Bulgaria and Romania, the EU’s newest members and subject to continued monitoring by the Union, both came up for criticism on Wednesday as the European Commission issued two damning reports on their progress towards EU standards. But if the Commission noted Bulgaria’s need to step up efforts to root out high-level corruption and organised crime, it is Romania that got the most flak amid ongoing domestic political turmoil that has caused concern across Europe.
In unusually strong language, the Commission spoke of “serious concerns about the respect of fundamental principles”, noting that important questions are being raised over the country’s respect for rule of law and the independence of the judiciary.
The report comes as the country prepares for a referendum on 29 July to decide whether to uphold Parliament’s 6 July vote to impeach President Traian Basescu. Prime Minister Victor Ponta’s bid to unseat Basescu has been accompanied by a number of institutional changes including an attempt to limit the powers of the Romanian Constitutional Court, and amendments to the referendum law that would have removed requirements for minimum turnout but were struck down by the Constitutional Court.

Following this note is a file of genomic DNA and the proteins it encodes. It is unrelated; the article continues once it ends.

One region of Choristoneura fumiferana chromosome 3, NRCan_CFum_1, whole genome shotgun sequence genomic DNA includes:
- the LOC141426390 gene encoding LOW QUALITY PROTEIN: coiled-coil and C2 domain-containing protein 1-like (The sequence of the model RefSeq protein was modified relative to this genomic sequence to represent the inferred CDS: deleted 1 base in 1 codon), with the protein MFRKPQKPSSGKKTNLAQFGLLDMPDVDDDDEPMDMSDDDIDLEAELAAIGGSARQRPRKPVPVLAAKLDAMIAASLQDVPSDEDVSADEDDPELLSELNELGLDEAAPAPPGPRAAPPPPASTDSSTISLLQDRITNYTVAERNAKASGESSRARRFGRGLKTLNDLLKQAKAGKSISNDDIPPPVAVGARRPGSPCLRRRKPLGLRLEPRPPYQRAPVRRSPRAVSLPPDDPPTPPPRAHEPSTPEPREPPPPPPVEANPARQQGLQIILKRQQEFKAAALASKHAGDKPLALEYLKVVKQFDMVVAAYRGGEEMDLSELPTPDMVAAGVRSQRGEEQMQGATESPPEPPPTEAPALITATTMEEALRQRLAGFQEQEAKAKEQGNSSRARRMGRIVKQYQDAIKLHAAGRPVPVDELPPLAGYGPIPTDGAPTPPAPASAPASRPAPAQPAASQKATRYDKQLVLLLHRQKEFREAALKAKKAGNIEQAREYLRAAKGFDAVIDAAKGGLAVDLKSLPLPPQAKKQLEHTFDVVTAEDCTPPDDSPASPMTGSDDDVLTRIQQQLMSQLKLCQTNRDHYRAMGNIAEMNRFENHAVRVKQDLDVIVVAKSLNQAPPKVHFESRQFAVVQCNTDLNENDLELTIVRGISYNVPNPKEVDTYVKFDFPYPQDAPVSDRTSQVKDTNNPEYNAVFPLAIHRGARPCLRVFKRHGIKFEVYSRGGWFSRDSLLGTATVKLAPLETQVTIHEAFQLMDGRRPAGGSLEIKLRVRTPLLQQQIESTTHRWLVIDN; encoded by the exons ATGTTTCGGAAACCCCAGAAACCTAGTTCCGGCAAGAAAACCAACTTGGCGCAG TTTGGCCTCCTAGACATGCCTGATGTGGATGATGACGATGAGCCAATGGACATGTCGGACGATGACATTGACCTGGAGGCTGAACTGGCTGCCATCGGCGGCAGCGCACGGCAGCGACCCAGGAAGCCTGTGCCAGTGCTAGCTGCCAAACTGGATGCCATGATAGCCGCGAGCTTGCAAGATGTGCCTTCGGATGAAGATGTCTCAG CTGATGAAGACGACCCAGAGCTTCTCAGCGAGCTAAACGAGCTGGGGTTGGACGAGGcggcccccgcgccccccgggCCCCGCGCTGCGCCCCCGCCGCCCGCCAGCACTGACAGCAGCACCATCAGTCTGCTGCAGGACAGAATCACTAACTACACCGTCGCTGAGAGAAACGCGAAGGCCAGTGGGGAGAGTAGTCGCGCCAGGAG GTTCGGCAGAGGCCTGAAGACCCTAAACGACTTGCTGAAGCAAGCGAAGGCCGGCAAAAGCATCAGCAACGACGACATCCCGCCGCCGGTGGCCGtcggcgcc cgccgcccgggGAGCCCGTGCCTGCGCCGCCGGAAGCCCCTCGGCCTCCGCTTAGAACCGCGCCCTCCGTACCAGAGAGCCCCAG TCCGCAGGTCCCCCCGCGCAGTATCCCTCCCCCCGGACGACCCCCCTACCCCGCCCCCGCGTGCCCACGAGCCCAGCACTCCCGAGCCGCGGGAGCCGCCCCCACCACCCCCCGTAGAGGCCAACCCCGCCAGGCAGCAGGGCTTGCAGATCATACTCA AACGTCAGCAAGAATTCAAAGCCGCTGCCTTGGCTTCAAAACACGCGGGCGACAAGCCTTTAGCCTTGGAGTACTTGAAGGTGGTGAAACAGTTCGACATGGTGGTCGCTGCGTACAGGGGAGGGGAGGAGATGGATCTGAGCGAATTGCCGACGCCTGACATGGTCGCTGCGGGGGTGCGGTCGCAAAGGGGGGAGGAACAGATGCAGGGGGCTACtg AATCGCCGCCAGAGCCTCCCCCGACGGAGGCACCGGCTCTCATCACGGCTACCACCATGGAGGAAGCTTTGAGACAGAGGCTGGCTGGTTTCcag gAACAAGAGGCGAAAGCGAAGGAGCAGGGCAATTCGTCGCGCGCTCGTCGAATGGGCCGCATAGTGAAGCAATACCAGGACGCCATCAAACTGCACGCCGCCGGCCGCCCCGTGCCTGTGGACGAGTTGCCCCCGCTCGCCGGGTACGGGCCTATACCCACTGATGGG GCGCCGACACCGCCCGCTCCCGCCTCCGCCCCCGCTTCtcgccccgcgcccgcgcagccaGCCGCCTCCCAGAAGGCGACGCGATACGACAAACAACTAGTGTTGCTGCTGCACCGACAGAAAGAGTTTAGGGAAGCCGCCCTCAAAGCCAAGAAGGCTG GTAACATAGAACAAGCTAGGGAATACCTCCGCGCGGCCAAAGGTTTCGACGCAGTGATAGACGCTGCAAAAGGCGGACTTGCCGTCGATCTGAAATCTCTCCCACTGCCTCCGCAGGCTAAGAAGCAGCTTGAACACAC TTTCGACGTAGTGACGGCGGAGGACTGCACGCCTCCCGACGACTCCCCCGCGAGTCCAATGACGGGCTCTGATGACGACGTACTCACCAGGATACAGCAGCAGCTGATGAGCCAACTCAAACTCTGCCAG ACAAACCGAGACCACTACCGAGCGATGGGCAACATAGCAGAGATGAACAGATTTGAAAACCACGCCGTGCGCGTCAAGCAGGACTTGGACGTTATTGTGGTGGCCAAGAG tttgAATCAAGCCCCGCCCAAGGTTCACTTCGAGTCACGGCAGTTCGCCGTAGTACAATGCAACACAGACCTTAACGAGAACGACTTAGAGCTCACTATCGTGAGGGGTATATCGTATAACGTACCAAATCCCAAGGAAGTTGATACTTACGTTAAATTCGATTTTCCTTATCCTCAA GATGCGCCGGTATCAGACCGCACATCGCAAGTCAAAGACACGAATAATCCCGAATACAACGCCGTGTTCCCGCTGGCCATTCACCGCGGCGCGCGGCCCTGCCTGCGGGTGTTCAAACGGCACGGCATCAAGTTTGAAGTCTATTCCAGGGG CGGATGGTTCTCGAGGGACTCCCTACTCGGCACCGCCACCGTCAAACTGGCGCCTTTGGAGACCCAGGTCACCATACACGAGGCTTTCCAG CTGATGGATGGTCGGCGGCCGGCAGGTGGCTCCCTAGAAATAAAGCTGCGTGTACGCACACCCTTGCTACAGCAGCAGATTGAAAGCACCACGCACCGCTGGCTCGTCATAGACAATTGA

The moves drew condemnation from the EU and European capitals, prompting fears that Romania is following an anti-democratic path. Ponta, repeating his commitment to democracy made during a placatory visit to Brussels last Thursday, said following the release of the report that “as Prime Minister, I am ready to make any personal and political sacrifice for Romania to be considered a viable partner abroad – a serious partner and a country that respects all democratic rules”.
He was issued with an 11-point “to-do” list after last Thursday’s meeting, including the reinstatement of the powers of the Constitutional Court, “immediate compliance” with its rulings, commitment to respect the independence of the judiciary, and avoiding the “selective use of the publication in the Official Journal, to pursue political objectives, and in particular to avoid application of judicial decisions”.
Ponta’s commitment to adhere to the requests has been overshadowed by interim president and close ally Crin Antonescu’s comments that Romania is a sovereign country whose president does not take orders “from anyone except Parliament and the Romanian people”.